Blog by Steve Laug
Over the past months in preparation for our trip to visit Paresh and his family in Pune, India we talked about what pipes we would work on while visiting. We had the notion that it would be the first ‘International’ gathering of Pipe Restorers. After all Dal Stanton was coming from Bulgaria, Jeff from US, Paresh and Abha and family from India and I was coming from Canada. It was going to be a grand time of restoring and sharing our tips and processes. I brought along a potential stem for either a meerschaum that Paresh had inherited from his Grandfather or from an early Ben Wade Fancy cutty. In the course of our time there Paresh and I looked over the stem I brought with me and tried it on the meerschaum and the Ben Wade. We chose not to use the stem on the meerschaum and it was too large in diameter for the Ben Wade. We decided that I would bring it home and see what I had in my can of stems.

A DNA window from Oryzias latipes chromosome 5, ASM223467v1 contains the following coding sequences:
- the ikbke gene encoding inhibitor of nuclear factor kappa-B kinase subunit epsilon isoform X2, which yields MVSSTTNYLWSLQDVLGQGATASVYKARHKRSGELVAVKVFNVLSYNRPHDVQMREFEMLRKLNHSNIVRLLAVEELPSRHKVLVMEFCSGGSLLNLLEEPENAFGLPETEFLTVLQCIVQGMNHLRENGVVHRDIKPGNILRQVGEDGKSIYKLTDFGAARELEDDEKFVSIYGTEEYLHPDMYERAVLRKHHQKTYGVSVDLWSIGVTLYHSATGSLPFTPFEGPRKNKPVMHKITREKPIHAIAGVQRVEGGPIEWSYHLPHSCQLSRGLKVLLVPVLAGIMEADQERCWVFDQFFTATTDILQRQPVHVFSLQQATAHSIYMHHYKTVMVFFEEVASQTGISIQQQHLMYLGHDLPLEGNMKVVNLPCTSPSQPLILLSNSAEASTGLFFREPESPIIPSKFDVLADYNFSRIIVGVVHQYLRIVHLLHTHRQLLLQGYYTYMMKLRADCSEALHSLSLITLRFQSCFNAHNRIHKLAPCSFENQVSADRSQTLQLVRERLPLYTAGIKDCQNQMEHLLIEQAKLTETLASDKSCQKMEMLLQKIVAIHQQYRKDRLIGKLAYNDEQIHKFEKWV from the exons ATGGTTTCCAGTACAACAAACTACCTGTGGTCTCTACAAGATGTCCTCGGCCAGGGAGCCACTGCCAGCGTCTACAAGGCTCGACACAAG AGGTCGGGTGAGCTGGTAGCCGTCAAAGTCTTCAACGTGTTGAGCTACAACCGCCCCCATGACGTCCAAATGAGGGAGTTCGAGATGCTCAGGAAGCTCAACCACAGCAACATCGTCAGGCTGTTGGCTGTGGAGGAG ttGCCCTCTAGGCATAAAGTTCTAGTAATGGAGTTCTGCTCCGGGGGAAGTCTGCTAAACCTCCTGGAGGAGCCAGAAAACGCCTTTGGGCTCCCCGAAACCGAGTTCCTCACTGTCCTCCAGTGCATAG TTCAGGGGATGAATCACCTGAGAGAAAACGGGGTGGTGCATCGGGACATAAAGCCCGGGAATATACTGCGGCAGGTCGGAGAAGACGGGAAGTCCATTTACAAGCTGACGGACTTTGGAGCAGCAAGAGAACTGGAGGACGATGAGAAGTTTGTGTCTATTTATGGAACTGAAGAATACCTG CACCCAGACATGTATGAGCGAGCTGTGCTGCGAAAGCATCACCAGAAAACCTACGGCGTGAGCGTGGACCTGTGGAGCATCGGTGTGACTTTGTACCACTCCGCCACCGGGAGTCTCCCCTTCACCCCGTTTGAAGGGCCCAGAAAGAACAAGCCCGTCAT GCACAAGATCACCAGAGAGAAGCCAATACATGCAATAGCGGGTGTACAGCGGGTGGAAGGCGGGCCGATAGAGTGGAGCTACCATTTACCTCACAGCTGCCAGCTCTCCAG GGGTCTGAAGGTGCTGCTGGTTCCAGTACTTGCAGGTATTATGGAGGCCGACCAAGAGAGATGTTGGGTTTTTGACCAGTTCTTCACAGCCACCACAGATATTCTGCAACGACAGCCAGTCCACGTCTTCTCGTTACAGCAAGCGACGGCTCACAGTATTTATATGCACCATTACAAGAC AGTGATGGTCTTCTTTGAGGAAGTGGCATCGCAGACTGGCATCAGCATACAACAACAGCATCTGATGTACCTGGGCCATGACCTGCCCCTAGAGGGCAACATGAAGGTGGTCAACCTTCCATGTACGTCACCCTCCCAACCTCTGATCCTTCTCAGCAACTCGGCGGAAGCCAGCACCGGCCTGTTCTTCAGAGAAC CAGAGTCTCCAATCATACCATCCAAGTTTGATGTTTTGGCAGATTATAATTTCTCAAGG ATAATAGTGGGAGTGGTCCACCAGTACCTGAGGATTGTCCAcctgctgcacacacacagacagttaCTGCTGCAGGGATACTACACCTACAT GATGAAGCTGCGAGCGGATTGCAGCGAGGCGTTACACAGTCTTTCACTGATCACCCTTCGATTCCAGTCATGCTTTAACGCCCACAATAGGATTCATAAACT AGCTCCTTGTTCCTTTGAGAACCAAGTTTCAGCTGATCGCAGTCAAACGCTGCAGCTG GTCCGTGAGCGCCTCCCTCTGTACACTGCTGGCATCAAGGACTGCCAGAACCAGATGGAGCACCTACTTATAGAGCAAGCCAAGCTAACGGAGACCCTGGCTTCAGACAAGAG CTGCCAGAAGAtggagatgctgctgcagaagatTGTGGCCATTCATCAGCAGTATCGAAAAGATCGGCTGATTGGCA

I took photos of the bowl prior to my cleanup and restemming. The pipe came to me with a bone tenon in the mortise. In the process of cleaning the pipe and working to remove the tenon it cracked off in the shank leaving a broken tenon stuck in the shank. Since it was a threaded tenon removing it would be a matter of drilling out the broken portion of the tenon. Other than that the briar was dirty and the varnish finish was spotty. The silver leaves around the rim top and shank end were also tarnished and dirty. There were some dents in the rim top. The shank would have to wait for checking until I removed the broken tenon. The silver shank cap had a series of hallmarks on the top left of the cap. There were three running from the left of the photo to the end of the shank on the right. The first hallmark is a passant lion in a cartouche which signifies that the band is silver and that it was crafted by a British silversmith. The second hallmark was a shield shaped cartouche with three towers in it – two on the wider part of the shield and one below toward the point. This hallmark identifies the city in England where the silver was crafted – in this case Newcastle. The third hallmark was a square cartouche with the capital letter “M” in the box. The “M” is a date letter that will give me the year of the making of the pipe.I turned to a website that I use for dating English silver hallmarks. It is a British Hallmark site that gives the information necessary to interpret the hallmarks on silver items made in Britain (https://www.925-1000.com/dlNewcastle.html). On a chart from silver made in Newcastle from 1702-1884 I found what I was looking for. I have included the chart below with the date letter circled in red.Armed with that information, it was time to start working on the pipe itself. I started by reaming the bowl with a PipNet pipe reamer using the first two cutting heads to take the cake back bare briar. I followed that by cleaning up the reaming with a Savinelli Fitsall Pipe Knife. I sanded the walls of the bowl with a piece of dowel wrapped with 220 grit sandpaper. I sanded the inner edge of the rim with a folded piece of worn 220 grit sandpaper to clean off the silver edge of the cap folded into the bowl. I wanted the walls bare of cake so that I could check the walls for heat fissures or cracking. I cleaned out the inside of the shank and mortise with pipe cleaners, cotton swabs and alcohol until the swabs came out clean. I was quite surprised that the pipe was as clean as it was given its age and the condition of the cake in the bowl.I wiped down the bowl with acetone on cotton pads to clean off the varnish on the outside of the bowl. I scrubbed it until the finish was natural briar and the grain began to come to the surface of the bowl. I cleaned the tarnish on the silver rim top cap and the shank end cap with a tarnish remover and silver polish. I removed darkening in the carved leaves and flowers on the silver. I scrubbed the silver with a cotton pad to remove the tarnish. I worked some Before & After Restoration Balm into finish of the briar with my fingertips to clean, enliven and protect it. I let the balm sit for a little while and then buffed with a cotton cloth to raise the shine. The Restoration Balm really makes the grain stands out beautifully. I buffed the bowl with a microfiber cloth to raise a shine on the bowl and the silver. I took photos of the pipe bowl as it stood at this point in the restoration process. It is a beautiful pipe with an elegance that speaks of the years in which it was manufactured. I set the stem aside and worked on the stem that I had chosen for a replacement. The amber colour and the flow of the colour in the stem make it a great candidate for an amber look alike replacement stem. Once the airway was drilled the diameter of the replacement tenon I used a tap to cut new threads in the airway of the stem to receive new tenon. I threaded the new tenon into the tapped airway in the stem and took photos at this point in the process. I glued the tenon in the stem with clear super glue and let the glue set. Once it had cured I sanded the stem surface with 220 grit sandpaper to smooth out the new stem. I followed that by sanding the stem with 400 grit sandpaper to smooth out the scratches in the surface of the stem. I turned the stem onto the shank to get a feel for what the pipe would look like when it was completed. The following photos show the look of the finished pipe. I still need to polish the stem with micromesh sanding pads and buff it to raise the shine. But I like the way the pipe is beginning to look. I polished the stem with micromesh sanding pads – wetsanding it with 1500-2400 grit pads and dry sanding it with 3200-12000 grit pads. I wiped the stem down with Obsidian Oil after each pad. I polished it with Before & After Pipe Polish – both Fine and Extra Fine and gave it a final coat and set it aside to dry. I carefully buffed the pipe bowl with Blue Diamond polish on the buffing wheel. I lightly buffed the stem with Blue Diamond to raise a shine. I gave the bowl and stem multiple coats of carnauba wax and buffed it with a clean buffing wheel to raise the shine. I polished the silver rim top cap and the band with a jeweler’s cloth once more, then hand buffed the entire pipe with a microfiber cloth to deepen the shine. This 168+ year old restemmed and restored Ben Wade Cutty is really a beautiful pipe. The grain really stands out with a combination of birdseye, cross grain and swirls surrounding the bowl give it a rich look. The rich contrasting brown stains makes the grain stand out against the silver adornments. It is a proportionally well carved pipe. The polished black acrylic stem had a rich glow. The finished pipe is a beautiful straight Cutty that feels good in the hand and the mouth. Have a look at it with the photos below. The dimensions are Length: 6 inches, Height: 2 inches, Outside diameter of the bowl: 1 1/4 inches, Chamber diameter: ¾ of an inch. This pipe will be going back to Paresh in Pune, India very soon. I am excited to hear what he thinks of this beauty. Thanks for walking through the restoration and restemming with me as it was a pleasure to work on.